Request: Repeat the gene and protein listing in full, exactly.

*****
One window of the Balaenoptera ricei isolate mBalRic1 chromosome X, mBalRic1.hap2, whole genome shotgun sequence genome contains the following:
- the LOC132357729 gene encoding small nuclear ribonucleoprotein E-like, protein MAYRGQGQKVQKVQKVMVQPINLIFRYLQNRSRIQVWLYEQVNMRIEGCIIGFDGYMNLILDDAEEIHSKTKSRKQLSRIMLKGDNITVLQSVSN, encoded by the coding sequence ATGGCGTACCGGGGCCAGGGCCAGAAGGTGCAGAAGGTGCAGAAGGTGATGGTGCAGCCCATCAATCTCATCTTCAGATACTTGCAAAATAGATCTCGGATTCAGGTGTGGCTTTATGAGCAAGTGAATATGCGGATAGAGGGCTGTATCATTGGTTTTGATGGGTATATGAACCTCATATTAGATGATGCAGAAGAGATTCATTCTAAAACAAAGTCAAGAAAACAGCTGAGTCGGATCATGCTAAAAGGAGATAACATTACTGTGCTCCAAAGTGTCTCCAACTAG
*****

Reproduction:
One window of the Balaenoptera ricei isolate mBalRic1 chromosome X, mBalRic1.hap2, whole genome shotgun sequence genome contains the following:
- the LOC132357729 gene encoding small nuclear ribonucleoprotein E-like, protein MAYRGQGQKVQKVQKVMVQPINLIFRYLQNRSRIQVWLYEQVNMRIEGCIIGFDGYMNLILDDAEEIHSKTKSRKQLSRIMLKGDNITVLQSVSN, encoded by the coding sequence ATGGCGTACCGGGGCCAGGGCCAGAAGGTGCAGAAGGTGCAGAAGGTGATGGTGCAGCCCATCAATCTCATCTTCAGATACTTGCAAAATAGATCTCGGATTCAGGTGTGGCTTTATGAGCAAGTGAATATGCGGATAGAGGGCTGTATCATTGGTTTTGATGGGTATATGAACCTCATATTAGATGATGCAGAAGAGATTCATTCTAAAACAAAGTCAAGAAAACAGCTGAGTCGGATCATGCTAAAAGGAGATAACATTACTGTGCTCCAAAGTGTCTCCAACTAG